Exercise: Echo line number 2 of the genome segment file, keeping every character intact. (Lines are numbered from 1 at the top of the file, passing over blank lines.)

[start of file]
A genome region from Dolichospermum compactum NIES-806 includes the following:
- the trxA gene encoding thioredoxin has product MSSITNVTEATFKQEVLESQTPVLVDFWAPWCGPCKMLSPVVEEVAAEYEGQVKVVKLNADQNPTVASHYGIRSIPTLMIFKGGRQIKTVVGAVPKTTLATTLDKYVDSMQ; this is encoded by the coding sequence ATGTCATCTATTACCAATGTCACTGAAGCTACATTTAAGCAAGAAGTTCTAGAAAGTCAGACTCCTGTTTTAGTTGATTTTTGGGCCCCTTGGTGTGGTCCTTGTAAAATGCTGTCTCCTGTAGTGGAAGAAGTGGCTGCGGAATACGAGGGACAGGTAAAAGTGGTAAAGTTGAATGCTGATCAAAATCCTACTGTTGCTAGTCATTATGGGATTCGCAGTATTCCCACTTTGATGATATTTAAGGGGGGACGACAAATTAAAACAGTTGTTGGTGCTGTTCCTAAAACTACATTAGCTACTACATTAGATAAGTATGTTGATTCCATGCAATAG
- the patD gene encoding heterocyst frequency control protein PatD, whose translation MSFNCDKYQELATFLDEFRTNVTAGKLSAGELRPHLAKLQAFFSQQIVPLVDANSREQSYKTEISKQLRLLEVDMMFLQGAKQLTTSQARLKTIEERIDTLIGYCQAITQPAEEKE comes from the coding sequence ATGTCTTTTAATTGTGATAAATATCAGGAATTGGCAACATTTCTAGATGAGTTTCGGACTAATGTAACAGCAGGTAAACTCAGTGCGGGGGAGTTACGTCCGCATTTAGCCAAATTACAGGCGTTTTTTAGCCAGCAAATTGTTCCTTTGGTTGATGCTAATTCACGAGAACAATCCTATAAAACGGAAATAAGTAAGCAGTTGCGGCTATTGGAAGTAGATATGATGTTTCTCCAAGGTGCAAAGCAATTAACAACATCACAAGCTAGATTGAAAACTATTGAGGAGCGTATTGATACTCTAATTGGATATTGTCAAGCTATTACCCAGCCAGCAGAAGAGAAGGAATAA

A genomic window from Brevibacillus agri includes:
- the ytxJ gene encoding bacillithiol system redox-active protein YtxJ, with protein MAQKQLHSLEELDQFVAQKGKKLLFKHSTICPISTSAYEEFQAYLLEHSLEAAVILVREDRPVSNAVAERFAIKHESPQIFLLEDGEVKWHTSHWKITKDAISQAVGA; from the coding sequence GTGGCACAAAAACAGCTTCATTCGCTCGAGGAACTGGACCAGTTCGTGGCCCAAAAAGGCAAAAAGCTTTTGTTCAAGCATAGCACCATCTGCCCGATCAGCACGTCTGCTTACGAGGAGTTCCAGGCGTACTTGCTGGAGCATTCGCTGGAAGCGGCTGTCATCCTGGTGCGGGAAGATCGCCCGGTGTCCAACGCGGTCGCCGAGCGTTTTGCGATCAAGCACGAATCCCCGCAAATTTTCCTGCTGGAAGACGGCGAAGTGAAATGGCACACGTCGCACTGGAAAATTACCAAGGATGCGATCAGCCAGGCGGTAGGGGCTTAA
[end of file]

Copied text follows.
- the trxA gene encoding thioredoxin has product MSSITNVTEATFKQEVLESQTPVLVDFWAPWCGPCKMLSPVVEEVAAEYEGQVKVVKLNADQNPTVASHYGIRSIPTLMIFKGGRQIKTVVGAVPKTTLATTLDKYVDSMQ; this is encoded by the coding sequence ATGTCATCTATTACCAATGTCACTGAAGCTACATTTAAGCAAGAAGTTCTAGAAAGTCAGACTCCTGTTTTAGTTGATTTTTGGGCCCCTTGGTGTGGTCCTTGTAAAATGCTGTCTCCTGTAGTGGAAGAAGTGGCTGCGGAATACGAGGGACAGGTAAAAGTGGTAAAGTTGAATGCTGATCAAAATCCTACTGTTGCTAGTCATTATGGGATTCGCAGTATTCCCACTTTGATGATATTTAAGGGGGGACGACAAATTAAAACAGTTGTTGGTGCTGTTCCTAAAACTACATTAGCTACTACATTAGATAAGTATGTTGATTCCATGCAATAG